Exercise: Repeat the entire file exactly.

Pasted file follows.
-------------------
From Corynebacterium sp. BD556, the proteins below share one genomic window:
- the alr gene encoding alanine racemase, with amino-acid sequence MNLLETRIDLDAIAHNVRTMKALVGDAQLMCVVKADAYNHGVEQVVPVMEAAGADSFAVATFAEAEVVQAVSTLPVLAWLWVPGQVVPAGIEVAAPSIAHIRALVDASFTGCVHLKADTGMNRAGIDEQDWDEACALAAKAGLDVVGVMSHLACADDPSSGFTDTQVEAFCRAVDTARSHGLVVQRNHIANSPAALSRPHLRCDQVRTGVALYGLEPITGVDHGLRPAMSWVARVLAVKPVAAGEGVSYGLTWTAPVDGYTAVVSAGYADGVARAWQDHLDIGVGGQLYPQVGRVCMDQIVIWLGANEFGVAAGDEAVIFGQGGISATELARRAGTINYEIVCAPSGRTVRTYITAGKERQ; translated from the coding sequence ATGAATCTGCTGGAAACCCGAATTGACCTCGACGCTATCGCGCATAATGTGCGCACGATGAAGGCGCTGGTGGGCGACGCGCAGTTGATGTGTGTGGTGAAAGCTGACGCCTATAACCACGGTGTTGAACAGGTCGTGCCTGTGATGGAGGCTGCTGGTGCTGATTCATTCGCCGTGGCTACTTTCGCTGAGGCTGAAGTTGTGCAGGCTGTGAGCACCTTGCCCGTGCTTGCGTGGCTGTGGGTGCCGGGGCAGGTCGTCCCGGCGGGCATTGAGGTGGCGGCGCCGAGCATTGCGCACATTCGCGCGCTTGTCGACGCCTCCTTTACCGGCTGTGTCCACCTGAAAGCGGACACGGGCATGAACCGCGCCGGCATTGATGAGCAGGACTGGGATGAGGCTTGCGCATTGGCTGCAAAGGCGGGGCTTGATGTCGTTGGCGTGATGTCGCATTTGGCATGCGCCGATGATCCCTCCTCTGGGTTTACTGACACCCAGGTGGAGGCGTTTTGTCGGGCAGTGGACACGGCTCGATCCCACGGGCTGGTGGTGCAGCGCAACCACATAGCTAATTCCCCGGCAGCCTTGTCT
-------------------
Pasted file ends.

From Corynebacterium sp. BD556, the proteins below share one genomic window:
- the alr gene encoding alanine racemase, with amino-acid sequence MNLLETRIDLDAIAHNVRTMKALVGDAQLMCVVKADAYNHGVEQVVPVMEAAGADSFAVATFAEAEVVQAVSTLPVLAWLWVPGQVVPAGIEVAAPSIAHIRALVDASFTGCVHLKADTGMNRAGIDEQDWDEACALAAKAGLDVVGVMSHLACADDPSSGFTDTQVEAFCRAVDTARSHGLVVQRNHIANSPAALSRPHLRCDQVRTGVALYGLEPITGVDHGLRPAMSWVARVLAVKPVAAGEGVSYGLTWTAPVDGYTAVVSAGYADGVARAWQDHLDIGVGGQLYPQVGRVCMDQIVIWLGANEFGVAAGDEAVIFGQGGISATELARRAGTINYEIVCAPSGRTVRTYITAGKERQ; translated from the coding sequence ATGAATCTGCTGGAAACCCGAATTGACCTCGACGCTATCGCGCATAATGTGCGCACGATGAAGGCGCTGGTGGGCGACGCGCAGTTGATGTGTGTGGTGAAAGCTGACGCCTATAACCACGGTGTTGAACAGGTCGTGCCTGTGATGGAGGCTGCTGGTGCTGATTCATTCGCCGTGGCTACTTTCGCTGAGGCTGAAGTTGTGCAGGCTGTGAGCACCTTGCCCGTGCTTGCGTGGCTGTGGGTGCCGGGGCAGGTCGTCCCGGCGGGCATTGAGGTGGCGGCGCCGAGCATTGCGCACATTCGCGCGCTTGTCGACGCCTCCTTTACCGGCTGTGTCCACCTGAAAGCGGACACGGGCATGAACCGCGCCGGCATTGATGAGCAGGACTGGGATGAGGCTTGCGCATTGGCTGCAAAGGCGGGGCTTGATGTCGTTGGCGTGATGTCGCATTTGGCATGCGCCGATGATCCCTCCTCTGGGTTTACTGACACCCAGGTGGAGGCGTTTTGTCGGGCAGTGGACACGGCTCGATCCCACGGGCTGGTGGTGCAGCGCAACCACATAGCTAATTCCCCGGCAGCCTTGTCT